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Bob's Mailbox

Hi Bob: I was just reading your column in the Nov. 16, 2006 issue of Electronic Design ("What's All This SiO2 Stuff, Anyhow?" p. 18) and had some insights. The silicon dioxide (SiO2) added to foods for anti-caking is a little bit different from sand. Chemically, it's the same, but it's made by dissolving SiO2 in some really nasty acids and then flashing the acids off. What's left looks like a semi-solid fog. My old boss used to joke that it has "negative weight." You could keep scooping the stuff onto a scale for quite some time before you got much of any reading at all. There was no resistance to the scoop. It was like scooping fog out of a bottle. I think the trade name was CabOSil. When you blend it in with other powders, it keeps them from caking without adding really any weight. It also acts as a great thickening agent in oils and sauces or soups. Who would have guessed? (I often put a little roux of butter, flour, and cream into my recipes as a thickener, but the SiO2 foam would have fewer calories. On the other hand, the roux does add to the flavor. /rap) As you pointed out in your column, SiO2 is a marvelous material and is very useful in its many forms.

  • Steve Krueger
  • Pease: It sure does help maintain our beaches! Where would our seashores be without it?

Hi Bob: Regarding your article on SiO2—wow, finally. It has interested me that in the areas of food, drugs, and electronics, the role of passive components often is ignored. If something is nutritive or electrically conductive, volumes are written. Yet the passive components often are either barely mentioned or ignored. (We can stop worrying about SiO2 because it is soooo good! /rap) Almost everything electronic—ICs, transistors, capacitors, resistors, battery cells, whatever—has a certain amount of conductors. Yet none of these would work without non-conductors (insulators) or at least dielectrics. (For sure, and SiO2 is one of the best. It has very low leakage when used to isolate input nodes, often better than 1015?, perhaps better than 1020?-cm—low leakage when used in capacitors and low dielectric absorption too! Maybe not quite as good as air... /rap) In most (all?) electronic components, insulating material occupies more space, or area, or volume than conductors. (Maybe not in rectifiers... /rap) One of the most common non-conductors (or low conductors) is SiO2. Although sand is rarely pure SiO2 in the natural state (most sand grains also contain a wide variety of other elements and compounds, such as the conductor aluminum), SiO2 is probably the most common major component. Yet slightly inland Silicon Valley isn't called that because of its beaches (or relative lack thereof). Your column mentions silicon as one of the components mentioned in the ingredients of various food products. This, of course, is an FDA requirement. Golly gee, there doesn't appear to be any government organization that requires such detailed listing of the components used in transistors, etc. (Such as arsenic... /rap) As long as you don't eat it, any such listing is entirely voluntary on the part of the manufacturer. When people start eating ICs, this situation may change. Chickens frequently eat sand. SiO2 has little, if any, nutritive value. But chickens don't have any teeth. Sand grains serve as an abrasive material that breaks down other things they eat. Although SiO2 passes through their bodies almost unchanged, it serves a useful mechanical function. (When I was a kid, we fed our chickens calcium carbonate in the form of crushed shell fragments. That was designed to work much better than sand. /rap) This whole subject really should be explored more thoroughly, especially in regard to electronics. Certainly, insulators (those things that do conduct electricity, but just barely), like air, are very useful. If you're working with very sensitive components or transmission items, like video, you don't want to wrap your ac lines around video cables, even if they're shielded, securely grounded, and insulated with a half-inch of rubber. (Next time I am running video, I will wrap some ac power lines around them and see if I can tell any difference. /rap) Yeah, a sandbox can do surprising wonders, but even this is imperfect.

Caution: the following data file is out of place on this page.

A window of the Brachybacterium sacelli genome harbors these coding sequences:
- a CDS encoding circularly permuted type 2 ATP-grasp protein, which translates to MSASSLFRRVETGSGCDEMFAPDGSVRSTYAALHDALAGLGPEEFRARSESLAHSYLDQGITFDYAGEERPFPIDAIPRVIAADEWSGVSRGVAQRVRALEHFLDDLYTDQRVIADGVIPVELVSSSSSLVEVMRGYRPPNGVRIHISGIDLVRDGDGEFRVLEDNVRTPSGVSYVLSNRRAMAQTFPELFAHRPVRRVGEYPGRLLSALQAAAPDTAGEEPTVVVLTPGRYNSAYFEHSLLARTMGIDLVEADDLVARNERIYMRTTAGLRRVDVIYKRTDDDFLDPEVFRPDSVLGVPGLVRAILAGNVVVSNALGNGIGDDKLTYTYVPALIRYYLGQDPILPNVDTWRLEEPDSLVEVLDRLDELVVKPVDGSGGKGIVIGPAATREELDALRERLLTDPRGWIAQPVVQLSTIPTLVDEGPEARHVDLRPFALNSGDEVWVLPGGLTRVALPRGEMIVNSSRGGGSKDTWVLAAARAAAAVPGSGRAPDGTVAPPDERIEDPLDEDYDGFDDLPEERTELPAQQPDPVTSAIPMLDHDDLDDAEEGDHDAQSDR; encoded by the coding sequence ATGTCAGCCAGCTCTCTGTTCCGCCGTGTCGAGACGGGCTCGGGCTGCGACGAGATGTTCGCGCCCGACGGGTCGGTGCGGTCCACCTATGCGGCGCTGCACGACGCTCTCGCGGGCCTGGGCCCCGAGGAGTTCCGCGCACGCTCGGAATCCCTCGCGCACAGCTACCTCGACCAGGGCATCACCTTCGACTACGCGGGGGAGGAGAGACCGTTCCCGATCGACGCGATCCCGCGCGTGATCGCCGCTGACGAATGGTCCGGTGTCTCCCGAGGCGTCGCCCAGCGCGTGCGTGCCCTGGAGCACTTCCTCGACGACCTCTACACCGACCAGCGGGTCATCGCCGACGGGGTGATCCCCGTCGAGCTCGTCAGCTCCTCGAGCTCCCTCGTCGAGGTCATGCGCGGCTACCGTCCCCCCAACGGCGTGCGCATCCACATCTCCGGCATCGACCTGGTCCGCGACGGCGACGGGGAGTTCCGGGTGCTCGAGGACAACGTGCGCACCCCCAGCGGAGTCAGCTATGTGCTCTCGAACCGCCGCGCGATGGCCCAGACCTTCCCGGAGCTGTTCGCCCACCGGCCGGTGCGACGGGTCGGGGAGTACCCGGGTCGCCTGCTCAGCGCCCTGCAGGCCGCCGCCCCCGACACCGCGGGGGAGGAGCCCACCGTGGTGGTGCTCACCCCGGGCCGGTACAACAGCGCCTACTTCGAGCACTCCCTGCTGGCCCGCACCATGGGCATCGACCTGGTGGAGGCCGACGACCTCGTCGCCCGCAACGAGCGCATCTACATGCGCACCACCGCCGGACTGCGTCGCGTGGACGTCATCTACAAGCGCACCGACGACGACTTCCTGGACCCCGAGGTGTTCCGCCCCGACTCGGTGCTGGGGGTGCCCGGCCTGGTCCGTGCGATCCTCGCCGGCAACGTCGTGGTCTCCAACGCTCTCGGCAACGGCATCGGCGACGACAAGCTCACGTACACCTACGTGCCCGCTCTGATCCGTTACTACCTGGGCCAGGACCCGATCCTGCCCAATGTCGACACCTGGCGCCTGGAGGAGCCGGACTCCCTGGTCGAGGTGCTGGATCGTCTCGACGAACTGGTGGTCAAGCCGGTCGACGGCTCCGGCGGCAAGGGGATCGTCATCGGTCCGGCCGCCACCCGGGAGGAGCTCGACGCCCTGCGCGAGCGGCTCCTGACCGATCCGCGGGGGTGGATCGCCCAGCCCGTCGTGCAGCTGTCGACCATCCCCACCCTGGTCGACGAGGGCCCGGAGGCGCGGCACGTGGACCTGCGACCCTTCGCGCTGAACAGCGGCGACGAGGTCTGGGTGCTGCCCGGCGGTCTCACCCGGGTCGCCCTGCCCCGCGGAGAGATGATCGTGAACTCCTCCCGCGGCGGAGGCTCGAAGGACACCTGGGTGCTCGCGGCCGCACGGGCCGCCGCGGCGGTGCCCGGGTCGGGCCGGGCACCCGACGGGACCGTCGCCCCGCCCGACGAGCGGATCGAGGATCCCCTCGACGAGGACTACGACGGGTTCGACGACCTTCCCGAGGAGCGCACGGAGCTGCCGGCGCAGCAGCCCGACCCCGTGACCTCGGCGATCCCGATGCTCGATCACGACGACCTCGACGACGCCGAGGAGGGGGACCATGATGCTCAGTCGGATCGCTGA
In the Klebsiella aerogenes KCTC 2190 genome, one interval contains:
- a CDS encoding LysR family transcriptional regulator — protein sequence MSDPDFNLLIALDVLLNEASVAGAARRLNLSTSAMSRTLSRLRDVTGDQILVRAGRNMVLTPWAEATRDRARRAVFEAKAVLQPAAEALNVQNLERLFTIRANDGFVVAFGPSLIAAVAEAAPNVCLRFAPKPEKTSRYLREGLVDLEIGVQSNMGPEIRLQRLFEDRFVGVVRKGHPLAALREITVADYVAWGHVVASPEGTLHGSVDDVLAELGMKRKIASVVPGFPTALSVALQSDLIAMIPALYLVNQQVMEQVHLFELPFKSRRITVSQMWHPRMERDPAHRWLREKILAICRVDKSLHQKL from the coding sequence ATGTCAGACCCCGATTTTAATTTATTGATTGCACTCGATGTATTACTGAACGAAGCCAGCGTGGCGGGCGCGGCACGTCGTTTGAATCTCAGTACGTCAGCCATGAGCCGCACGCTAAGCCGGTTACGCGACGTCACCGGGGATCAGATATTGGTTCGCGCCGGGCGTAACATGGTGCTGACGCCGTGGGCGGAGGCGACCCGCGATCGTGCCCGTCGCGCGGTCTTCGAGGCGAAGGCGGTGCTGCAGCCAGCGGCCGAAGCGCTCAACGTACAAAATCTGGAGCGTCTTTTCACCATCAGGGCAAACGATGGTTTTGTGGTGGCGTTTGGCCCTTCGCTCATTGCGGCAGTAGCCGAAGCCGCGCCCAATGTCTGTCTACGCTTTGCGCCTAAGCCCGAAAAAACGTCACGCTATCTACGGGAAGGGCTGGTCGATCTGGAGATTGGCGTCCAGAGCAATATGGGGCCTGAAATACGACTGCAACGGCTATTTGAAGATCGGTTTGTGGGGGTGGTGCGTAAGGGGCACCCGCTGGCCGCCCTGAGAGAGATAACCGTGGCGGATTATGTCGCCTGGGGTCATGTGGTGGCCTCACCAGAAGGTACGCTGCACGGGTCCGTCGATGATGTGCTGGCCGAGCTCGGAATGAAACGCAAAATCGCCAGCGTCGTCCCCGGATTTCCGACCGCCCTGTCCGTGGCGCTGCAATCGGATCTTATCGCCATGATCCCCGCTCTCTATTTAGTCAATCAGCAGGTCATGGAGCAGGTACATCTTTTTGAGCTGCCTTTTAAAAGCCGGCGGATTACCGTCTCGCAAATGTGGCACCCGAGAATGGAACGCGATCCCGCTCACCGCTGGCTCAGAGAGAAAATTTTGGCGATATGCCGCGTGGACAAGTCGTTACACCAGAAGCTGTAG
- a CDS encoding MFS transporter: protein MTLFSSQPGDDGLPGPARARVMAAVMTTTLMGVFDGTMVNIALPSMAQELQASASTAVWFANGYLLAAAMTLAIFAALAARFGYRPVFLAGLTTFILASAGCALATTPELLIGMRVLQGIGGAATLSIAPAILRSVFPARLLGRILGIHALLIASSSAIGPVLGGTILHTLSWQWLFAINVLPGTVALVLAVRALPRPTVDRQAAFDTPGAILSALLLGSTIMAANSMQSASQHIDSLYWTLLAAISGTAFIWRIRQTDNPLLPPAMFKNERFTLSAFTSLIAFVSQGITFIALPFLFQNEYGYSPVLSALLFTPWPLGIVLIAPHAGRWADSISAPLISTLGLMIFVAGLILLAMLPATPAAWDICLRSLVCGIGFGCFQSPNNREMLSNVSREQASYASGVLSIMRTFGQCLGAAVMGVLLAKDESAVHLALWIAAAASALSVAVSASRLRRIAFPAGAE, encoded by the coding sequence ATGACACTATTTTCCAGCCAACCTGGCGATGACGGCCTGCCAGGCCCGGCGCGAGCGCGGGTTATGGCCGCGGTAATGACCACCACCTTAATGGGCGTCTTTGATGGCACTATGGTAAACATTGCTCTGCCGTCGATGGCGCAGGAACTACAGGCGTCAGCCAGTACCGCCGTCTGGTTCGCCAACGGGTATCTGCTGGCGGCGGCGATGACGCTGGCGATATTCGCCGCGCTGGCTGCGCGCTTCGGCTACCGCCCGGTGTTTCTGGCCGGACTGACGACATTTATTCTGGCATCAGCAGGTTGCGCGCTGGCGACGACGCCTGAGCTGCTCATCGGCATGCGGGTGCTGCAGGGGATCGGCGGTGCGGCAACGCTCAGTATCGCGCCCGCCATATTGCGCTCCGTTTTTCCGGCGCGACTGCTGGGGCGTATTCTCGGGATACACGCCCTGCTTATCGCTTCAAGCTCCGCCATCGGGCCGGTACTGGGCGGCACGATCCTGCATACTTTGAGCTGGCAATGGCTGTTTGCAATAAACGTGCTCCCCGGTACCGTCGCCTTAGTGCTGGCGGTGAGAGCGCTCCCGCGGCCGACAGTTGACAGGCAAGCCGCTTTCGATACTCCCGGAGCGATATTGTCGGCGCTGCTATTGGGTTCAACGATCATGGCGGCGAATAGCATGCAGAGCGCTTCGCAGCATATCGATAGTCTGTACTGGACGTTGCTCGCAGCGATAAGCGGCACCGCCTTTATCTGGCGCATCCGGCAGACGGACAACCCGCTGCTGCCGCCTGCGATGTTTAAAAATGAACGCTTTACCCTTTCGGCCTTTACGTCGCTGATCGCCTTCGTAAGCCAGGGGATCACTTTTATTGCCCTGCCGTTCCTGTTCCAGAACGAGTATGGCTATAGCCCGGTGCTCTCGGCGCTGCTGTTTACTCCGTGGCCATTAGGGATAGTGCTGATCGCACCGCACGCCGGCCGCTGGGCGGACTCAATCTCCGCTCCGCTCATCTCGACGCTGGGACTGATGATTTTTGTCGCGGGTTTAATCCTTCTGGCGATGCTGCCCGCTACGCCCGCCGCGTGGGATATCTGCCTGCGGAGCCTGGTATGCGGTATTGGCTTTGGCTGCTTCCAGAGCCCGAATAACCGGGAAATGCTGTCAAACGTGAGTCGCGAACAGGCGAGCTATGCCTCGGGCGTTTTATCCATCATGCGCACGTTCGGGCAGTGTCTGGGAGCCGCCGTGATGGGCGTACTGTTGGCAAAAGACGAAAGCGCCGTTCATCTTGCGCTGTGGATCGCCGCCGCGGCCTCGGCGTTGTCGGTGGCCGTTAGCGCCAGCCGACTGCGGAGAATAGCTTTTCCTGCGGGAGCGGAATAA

• John Rupkalvis
  • Pease: Thanks for the comments. Best regards.

Hello Bob: Your columns are sometimes amusing, but when will you finally switch to the metric system as used throughout Europe? (Maybe when we get worldwide cooling. Do you happen to know the schedule for Hell freezing over? That is about when I will change over entirely. When driving in Germany or France, I think in kilometers and kilometers per hour. But even there when somebody asks me "How long is your foot?" I say it is about 1 foot long, or 1.1 feet with my shoe on. The reason we think in feet is because a foot is a useful measure. /rap) Your columns about your bicycle treks only use feet. Do you prefer to use old units in electronics as well? (I could use AB-volts and STAT-volts, but those are a little too obscure. But I suppose I could start using them... /rap) How old-minded would that be?

  • Istvan Cocron
  • Pease: About 65 years. Even in England, many older people don't like using the metric system. An old man in England wouldn't buy a kilogram of meat or half a kilogram. He would buy 454 grams because that is what he needs. And he would certainly buy a pint of beer. When Hell freezes over, and the beer does too, then we'll consider changing.

Comments invited! [email protected] —or: Mail Stop D2597A, National Semiconductor P.O. Box 58090, Santa Clara, CA 95052-8090

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